Funding for a new $4 million road is the latest evidence that a $3.5 billion plan to build a colossal liquid fuel plant in Jefferson County remains on a long path to reality.
After years of preparations, all authorities say the biggest economic development project in Arkansas history is on track to transform natural gas into highly refined diesel and jet fuel.
The notion has faced doubts since it was proposed nearly a decade ago. But nearly seven years ago, leaders including former U.S. Transportation Secretary Rodney Slater and retired Gen. Wesley Clark identified 1,100 acres along the Arkansas River north of the Pine Bluff Arsenal as the site for the plant, where gas would be chemically processed into liquid fuel so pure you could drink it. “You wouldn’t want to,” said Roger Williams, CEO of Energy Security Partners of Little Rock. “It has no nutritional value.”
Retail diesel prices are sky-high now, and the project’s financial viability relies on the arbitrage opportunity in the gap between natural gas prices and higher crude oil prices. The problem is, gas prices have also risen in a global energy crunch.
Still, the project is a go, say county and state officials, as well as Leon Codron, president of GTL Americas LP, a subsidiary of ESP. The Arkansas Economic Development Commission and the Jefferson County Economic Development Corp. put up the $4 million cost of the road, which the Arkansas Department of Transportation will build between Interstate 530 and the site along the Arkansas River.
The economic development corporation, which bought the land and leased it to ESP for a nominal sum in 2016, heard an update from Jefferson County Economic Development Alliance CEO Allison Thompson this month.
Codron, the GTLA president, was in Florida last week cleaning up after Hurricane Ian when reached by Arkansas Business. He said that the project is “making steady technical and commercial progress,” and that it will soon have an engineering, procurement, construction and commissioning contractor engaged “to deliver this game-changing project for our state’s economy and energy security.”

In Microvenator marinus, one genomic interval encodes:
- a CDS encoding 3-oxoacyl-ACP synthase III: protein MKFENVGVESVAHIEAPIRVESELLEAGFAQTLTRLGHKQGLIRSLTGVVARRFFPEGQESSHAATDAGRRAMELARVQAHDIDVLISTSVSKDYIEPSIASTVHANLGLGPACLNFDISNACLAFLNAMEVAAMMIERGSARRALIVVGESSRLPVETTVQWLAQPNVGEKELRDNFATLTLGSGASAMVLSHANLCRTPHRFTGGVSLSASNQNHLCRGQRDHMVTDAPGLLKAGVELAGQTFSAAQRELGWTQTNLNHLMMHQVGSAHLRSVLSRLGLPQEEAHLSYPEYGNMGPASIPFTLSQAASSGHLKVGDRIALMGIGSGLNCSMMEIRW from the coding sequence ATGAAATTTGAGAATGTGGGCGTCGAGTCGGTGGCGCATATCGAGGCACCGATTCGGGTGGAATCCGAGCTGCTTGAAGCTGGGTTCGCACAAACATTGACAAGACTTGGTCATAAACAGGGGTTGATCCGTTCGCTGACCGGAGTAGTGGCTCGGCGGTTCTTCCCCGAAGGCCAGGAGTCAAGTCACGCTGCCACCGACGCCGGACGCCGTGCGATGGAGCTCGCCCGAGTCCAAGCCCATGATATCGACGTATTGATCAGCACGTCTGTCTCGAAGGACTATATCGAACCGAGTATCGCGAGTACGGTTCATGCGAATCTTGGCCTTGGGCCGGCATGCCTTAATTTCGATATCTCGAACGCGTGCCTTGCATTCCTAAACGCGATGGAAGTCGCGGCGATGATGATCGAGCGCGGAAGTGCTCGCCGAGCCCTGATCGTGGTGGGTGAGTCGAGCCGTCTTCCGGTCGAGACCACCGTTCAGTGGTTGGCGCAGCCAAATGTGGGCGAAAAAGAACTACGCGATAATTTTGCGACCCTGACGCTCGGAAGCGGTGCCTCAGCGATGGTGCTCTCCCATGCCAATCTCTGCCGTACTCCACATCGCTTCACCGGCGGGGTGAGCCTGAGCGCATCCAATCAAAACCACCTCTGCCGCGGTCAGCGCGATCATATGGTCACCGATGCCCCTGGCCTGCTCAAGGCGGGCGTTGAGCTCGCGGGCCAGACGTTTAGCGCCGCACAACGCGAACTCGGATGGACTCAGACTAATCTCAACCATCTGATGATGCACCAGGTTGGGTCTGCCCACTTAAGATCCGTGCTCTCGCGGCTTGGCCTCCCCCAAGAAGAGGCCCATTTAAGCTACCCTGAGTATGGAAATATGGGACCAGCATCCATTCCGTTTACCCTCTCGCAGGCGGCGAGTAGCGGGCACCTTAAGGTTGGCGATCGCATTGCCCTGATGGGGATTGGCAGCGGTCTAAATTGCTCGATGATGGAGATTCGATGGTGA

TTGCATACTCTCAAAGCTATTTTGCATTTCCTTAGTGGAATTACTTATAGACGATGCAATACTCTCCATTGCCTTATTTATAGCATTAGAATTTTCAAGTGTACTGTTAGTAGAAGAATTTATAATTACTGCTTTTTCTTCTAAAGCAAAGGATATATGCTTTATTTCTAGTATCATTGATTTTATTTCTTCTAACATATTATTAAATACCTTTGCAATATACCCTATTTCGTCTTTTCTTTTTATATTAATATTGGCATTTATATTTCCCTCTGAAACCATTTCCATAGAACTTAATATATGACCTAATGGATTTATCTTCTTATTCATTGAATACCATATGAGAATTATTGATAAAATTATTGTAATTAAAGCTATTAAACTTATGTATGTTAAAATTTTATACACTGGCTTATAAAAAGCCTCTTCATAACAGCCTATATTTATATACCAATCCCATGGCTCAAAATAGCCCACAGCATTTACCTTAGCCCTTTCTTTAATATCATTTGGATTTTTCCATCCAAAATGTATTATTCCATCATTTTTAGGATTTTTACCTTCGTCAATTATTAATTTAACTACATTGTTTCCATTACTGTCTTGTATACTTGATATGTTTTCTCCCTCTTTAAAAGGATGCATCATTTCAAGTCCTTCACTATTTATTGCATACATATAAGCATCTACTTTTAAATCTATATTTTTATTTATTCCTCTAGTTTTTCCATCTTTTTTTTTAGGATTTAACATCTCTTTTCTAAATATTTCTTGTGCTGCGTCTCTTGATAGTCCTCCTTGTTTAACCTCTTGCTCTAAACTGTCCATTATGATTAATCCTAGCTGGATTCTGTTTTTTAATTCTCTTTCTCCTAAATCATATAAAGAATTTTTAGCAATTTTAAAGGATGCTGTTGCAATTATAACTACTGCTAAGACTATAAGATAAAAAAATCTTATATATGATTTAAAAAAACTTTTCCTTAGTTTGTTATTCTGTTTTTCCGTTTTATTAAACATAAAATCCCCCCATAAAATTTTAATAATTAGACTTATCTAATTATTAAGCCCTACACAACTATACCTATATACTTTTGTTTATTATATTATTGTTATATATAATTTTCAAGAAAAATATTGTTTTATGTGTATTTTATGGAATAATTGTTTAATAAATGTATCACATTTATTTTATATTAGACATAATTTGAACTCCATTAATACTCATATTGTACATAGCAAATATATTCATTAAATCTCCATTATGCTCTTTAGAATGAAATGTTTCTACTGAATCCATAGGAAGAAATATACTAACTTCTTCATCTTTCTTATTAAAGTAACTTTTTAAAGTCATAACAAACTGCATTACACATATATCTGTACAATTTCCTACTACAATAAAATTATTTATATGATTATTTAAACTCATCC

“We are grateful to the Economic Development Alliance for Jefferson County and the Economic Development Corporation and the Arkansas Economic Development Commission for their continued support, including the recent funding to begin the access road,” Codron said in a statement.
Thompson told Whispers the project has proceeded “to the point that it needs a dedicated road” to cross railroad tracks and other impediments, and offer site access during construction.
The AEDC is offering the $4 million road grant, and the economic development corporation is guaranteeing it. The land will be valuable for development, and particularly attractive as an industrial park site, should the GTL project falter, Thompson said. “One of the hardest things to do for an industrial development is pulling the land together for a large enough site. This property has been pulled together, and would be ideal for other industrial projects as well.”
“To my mind, though, this project is going forward.”
Arkansas Commerce Secretary Mike Preston seconded that, citing the pandemic as one reason for the slow progress. “Despite many global factors causing delays, including the COVID-19 pandemic, the GTLA project in Jefferson County continues to move forward. AEDC has committed $4 million to assist with the building of the access road to the site. AEDC’s commitment is subject to performance guarantees by the company which are backstopped by the Jefferson County Alliance.”
In September 2021, GTL Americas hired an environmental services firm, Geotechnology LLC, to do soil and seismic testing at the site. The timeline included completing all engineering, financing and commercial agreements within 24 months. About 11 months remain in that timeline.
When the long-promised project is complete, GTL Americas said in a news release at the time, “the plant will convert abundant domestic natural gas into 1.7 million gallons of ultra-clean transportation fuels per day.”
The development is expected to bring 3,000 construction jobs to Jefferson County, where per capita income is $19,000 a year. The plant itself will support about 200 jobs, with expansion plans in the wings.
The GTL plant will use a century-old technology known as Fischer-Tropsch conversion to turn piped-in natural gas into ultra-clean diesel, jet fuel and naphtha. GTL Americas Pine Bluff, as the plant will be known, hopes to capitalize on a robust natural gas pipeline infrastructure and river barge transportation. It plans to distribute the clean fuels by truck, rail and marine barge, according to company literature.